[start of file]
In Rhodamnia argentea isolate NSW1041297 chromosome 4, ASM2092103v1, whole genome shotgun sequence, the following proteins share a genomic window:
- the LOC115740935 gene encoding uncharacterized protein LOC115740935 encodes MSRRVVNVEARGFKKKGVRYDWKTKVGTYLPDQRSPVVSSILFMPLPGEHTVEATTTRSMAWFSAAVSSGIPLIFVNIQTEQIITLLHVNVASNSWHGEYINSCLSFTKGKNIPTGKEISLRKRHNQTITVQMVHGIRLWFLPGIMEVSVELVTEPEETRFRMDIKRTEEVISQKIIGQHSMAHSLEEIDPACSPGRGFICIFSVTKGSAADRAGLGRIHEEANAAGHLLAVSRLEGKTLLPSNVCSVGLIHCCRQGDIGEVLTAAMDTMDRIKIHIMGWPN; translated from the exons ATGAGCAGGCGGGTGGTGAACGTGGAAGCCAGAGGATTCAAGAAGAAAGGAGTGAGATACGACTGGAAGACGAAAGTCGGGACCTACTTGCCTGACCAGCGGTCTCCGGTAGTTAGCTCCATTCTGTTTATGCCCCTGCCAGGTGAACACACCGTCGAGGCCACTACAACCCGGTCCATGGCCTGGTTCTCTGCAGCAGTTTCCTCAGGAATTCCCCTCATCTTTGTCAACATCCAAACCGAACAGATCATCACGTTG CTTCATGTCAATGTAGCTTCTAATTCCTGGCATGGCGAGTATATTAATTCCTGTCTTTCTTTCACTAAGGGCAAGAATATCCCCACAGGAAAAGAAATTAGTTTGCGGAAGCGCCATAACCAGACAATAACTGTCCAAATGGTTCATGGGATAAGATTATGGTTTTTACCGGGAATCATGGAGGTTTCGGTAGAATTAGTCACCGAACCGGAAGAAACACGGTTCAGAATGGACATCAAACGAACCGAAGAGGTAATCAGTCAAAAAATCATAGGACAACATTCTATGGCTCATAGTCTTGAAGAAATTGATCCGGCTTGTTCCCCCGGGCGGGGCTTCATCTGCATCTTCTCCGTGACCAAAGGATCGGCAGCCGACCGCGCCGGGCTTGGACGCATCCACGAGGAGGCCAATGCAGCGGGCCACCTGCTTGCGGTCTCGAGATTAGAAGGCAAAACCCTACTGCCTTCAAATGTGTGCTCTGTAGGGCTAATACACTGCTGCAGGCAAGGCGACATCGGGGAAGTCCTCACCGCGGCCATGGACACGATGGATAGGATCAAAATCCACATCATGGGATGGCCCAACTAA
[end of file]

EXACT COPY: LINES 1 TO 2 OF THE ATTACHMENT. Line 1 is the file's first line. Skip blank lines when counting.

In Rhodamnia argentea isolate NSW1041297 chromosome 4, ASM2092103v1, whole genome shotgun sequence, the following proteins share a genomic window:
- the LOC115740935 gene encoding uncharacterized protein LOC115740935 encodes MSRRVVNVEARGFKKKGVRYDWKTKVGTYLPDQRSPVVSSILFMPLPGEHTVEATTTRSMAWFSAAVSSGIPLIFVNIQTEQIITLLHVNVASNSWHGEYINSCLSFTKGKNIPTGKEISLRKRHNQTITVQMVHGIRLWFLPGIMEVSVELVTEPEETRFRMDIKRTEEVISQKIIGQHSMAHSLEEIDPACSPGRGFICIFSVTKGSAADRAGLGRIHEEANAAGHLLAVSRLEGKTLLPSNVCSVGLIHCCRQGDIGEVLTAAMDTMDRIKIHIMGWPN; translated from the exons ATGAGCAGGCGGGTGGTGAACGTGGAAGCCAGAGGATTCAAGAAGAAAGGAGTGAGATACGACTGGAAGACGAAAGTCGGGACCTACTTGCCTGACCAGCGGTCTCCGGTAGTTAGCTCCATTCTGTTTATGCCCCTGCCAGGTGAACACACCGTCGAGGCCACTACAACCCGGTCCATGGCCTGGTTCTCTGCAGCAGTTTCCTCAGGAATTCCCCTCATCTTTGTCAACATCCAAACCGAACAGATCATCACGTTG CTTCATGTCAATGTAGCTTCTAATTCCTGGCATGGCGAGTATATTAATTCCTGTCTTTCTTTCACTAAGGGCAAGAATATCCCCACAGGAAAAGAAATTAGTTTGCGGAAGCGCCATAACCAGACAATAACTGTCCAAATGGTTCATGGGATAAGATTATGGTTTTTACCGGGAATCATGGAGGTTTCGGTAGAATTAGTCACCGAACCGGAAGAAACACGGTTCAGAATGGACATCAAACGAACCGAAGAGGTAATCAGTCAAAAAATCATAGGACAACATTCTATGGCTCATAGTCTTGAAGAAATTGATCCGGCTTGTTCCCCCGGGCGGGGCTTCATCTGCATCTTCTCCGTGACCAAAGGATCGGCAGCCGACCGCGCCGGGCTTGGACGCATCCACGAGGAGGCCAATGCAGCGGGCCACCTGCTTGCGGTCTCGAGATTAGAAGGCAAAACCCTACTGCCTTCAAATGTGTGCTCTGTAGGGCTAATACACTGCTGCAGGCAAGGCGACATCGGGGAAGTCCTCACCGCGGCCATGGACACGATGGATAGGATCAAAATCCACATCATGGGATGGCCCAACTAA